SpaceShipTwo's Surviving Pilot Ejected Into -70 Degree Air at 50,000 Feet

Illustration for article titled SpaceShipTwo's Surviving Pilot Ejected Into -70 Degree Air at 50,000 Feet

Investigators are still trying to figure out exactly what went wrong with the tragic crash of Virgin Galactic's SpaceShipTwo. While the National Transportation Safety Board has been looking into an issue with the braking system, the agency has released details from surviving pilot Peter Siebold about how he managed to escape the exploding spacecraft.


When SpaceShipTwo broke apart it was about nine miles above sea level—almost 50,000 feet, which is almost twice the height of Mt. Everest. Siebold was ejected, still in his seat, moving at about 600 miles per hour through air that was estimated to be at least -70 degrees Fahrenheit. He was not wearing a spacesuit.

Siebold was knocked unconscious almost immediately, but according to the report, his last memory was sensing that the moisture on his tongue was boiling. That's because water boils at much lower temperatures when you're at higher elevation due to a decrease in pressure, so the heat of his own body would have been plenty to push it over the boiling point.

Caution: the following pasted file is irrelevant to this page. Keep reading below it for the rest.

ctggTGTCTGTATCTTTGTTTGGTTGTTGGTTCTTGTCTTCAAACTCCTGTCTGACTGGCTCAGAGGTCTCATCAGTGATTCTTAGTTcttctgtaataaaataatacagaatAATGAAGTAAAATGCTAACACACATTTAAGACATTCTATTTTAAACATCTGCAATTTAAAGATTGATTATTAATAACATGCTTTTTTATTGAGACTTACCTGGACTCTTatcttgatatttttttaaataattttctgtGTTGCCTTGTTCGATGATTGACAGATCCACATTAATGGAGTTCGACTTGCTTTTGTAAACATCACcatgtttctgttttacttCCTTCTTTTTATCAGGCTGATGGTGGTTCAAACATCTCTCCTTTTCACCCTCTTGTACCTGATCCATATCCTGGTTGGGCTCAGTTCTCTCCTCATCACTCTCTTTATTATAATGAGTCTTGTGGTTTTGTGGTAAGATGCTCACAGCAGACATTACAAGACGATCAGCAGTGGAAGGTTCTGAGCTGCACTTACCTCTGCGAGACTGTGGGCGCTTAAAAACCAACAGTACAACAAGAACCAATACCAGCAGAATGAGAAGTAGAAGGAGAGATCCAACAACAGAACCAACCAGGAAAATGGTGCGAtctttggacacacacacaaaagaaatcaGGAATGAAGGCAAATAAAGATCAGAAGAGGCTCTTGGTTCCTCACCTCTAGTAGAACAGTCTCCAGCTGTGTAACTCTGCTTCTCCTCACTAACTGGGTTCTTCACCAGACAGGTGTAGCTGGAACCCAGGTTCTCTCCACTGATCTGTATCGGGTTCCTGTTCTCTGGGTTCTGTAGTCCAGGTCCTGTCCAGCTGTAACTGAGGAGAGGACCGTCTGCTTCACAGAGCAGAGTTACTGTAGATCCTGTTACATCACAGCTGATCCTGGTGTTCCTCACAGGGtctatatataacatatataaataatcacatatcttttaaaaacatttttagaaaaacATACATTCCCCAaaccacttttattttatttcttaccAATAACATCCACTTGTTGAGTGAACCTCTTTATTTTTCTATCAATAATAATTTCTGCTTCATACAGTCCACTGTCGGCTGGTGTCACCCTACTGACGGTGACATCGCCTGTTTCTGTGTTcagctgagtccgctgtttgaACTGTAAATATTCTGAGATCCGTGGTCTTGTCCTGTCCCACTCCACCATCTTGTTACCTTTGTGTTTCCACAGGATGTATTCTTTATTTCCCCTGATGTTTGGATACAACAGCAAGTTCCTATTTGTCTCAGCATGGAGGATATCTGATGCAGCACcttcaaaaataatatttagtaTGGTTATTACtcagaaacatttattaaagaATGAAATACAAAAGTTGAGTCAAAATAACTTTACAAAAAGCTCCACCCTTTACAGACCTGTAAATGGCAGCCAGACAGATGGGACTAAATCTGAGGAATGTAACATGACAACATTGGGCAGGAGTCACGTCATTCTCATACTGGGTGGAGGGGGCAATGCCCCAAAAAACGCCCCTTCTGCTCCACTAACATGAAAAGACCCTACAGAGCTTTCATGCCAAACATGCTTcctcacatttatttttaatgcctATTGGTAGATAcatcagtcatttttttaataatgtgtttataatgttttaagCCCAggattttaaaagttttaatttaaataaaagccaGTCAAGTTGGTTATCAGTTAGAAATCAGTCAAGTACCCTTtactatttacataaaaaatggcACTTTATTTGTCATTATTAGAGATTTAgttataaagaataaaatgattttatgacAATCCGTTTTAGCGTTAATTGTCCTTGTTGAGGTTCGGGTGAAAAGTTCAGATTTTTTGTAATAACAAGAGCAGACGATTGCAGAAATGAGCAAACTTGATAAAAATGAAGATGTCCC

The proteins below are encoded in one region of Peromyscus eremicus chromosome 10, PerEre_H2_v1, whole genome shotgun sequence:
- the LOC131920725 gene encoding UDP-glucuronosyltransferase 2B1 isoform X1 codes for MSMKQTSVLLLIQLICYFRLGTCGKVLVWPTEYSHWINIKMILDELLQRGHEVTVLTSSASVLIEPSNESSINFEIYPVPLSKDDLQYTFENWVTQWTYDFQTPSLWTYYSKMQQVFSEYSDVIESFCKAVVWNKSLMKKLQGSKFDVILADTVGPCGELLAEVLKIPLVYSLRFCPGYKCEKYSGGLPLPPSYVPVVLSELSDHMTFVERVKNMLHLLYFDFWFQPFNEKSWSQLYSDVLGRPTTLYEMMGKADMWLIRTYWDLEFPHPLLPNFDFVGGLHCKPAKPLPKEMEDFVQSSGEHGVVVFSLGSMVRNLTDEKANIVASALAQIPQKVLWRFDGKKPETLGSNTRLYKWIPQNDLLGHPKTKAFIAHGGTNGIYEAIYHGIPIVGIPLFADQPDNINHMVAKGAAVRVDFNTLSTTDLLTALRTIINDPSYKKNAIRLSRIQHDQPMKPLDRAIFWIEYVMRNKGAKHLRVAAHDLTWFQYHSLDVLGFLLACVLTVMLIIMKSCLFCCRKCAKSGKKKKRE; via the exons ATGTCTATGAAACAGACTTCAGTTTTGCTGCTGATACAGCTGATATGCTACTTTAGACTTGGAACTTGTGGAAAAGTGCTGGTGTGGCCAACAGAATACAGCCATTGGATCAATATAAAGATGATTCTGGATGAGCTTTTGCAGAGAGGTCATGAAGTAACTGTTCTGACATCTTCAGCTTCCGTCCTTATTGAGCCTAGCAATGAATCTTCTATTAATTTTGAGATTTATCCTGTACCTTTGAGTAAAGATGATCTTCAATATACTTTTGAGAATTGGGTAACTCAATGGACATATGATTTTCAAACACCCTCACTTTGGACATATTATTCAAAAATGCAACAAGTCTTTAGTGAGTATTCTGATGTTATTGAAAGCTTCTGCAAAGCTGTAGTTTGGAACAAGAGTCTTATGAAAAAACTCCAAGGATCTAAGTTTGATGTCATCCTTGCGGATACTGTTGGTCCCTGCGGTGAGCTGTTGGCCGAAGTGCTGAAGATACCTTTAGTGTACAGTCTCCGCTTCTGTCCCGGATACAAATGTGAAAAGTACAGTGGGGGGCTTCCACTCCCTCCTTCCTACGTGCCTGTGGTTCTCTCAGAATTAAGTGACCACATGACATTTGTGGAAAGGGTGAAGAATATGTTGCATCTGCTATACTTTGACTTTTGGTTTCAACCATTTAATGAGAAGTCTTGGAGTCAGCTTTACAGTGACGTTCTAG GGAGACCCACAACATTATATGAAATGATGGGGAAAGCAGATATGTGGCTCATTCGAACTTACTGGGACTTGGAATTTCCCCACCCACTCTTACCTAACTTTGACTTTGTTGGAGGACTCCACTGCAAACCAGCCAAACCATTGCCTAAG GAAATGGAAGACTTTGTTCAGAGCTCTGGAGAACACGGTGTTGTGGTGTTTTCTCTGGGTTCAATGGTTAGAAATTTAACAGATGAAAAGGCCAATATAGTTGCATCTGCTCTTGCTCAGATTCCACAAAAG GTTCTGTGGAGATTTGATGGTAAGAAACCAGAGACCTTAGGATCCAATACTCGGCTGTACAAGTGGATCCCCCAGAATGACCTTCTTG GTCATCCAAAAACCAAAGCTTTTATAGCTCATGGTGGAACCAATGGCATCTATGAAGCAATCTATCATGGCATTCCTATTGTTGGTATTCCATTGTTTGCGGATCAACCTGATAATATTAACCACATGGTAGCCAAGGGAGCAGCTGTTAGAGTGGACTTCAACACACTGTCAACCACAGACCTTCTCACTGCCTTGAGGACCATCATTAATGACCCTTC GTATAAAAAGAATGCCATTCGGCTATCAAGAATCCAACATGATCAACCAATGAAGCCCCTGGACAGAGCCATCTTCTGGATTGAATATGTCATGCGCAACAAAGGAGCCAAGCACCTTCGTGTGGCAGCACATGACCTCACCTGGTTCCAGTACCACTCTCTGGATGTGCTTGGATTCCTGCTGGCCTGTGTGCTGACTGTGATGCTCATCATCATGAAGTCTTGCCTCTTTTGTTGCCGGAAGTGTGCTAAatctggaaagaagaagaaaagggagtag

Siebold's parachute deployed automatically, and even though he spent as many as 15 seconds in the ultra-thin atmosphere, he regained consciousness when he drifted closer to Earth and suffered no permanent damage from the lack of oxygen. Sadly, his co-pilot, Michael Tyner Alsbury did not survive, and investigators are trying to determine if this was due to his position in the craft. You can read more details from the NTSB report here. [Bloomberg]

Photo by Ken Brown/AP


"Amazingly, Siebold's parachute deployed automatically..."

Not design.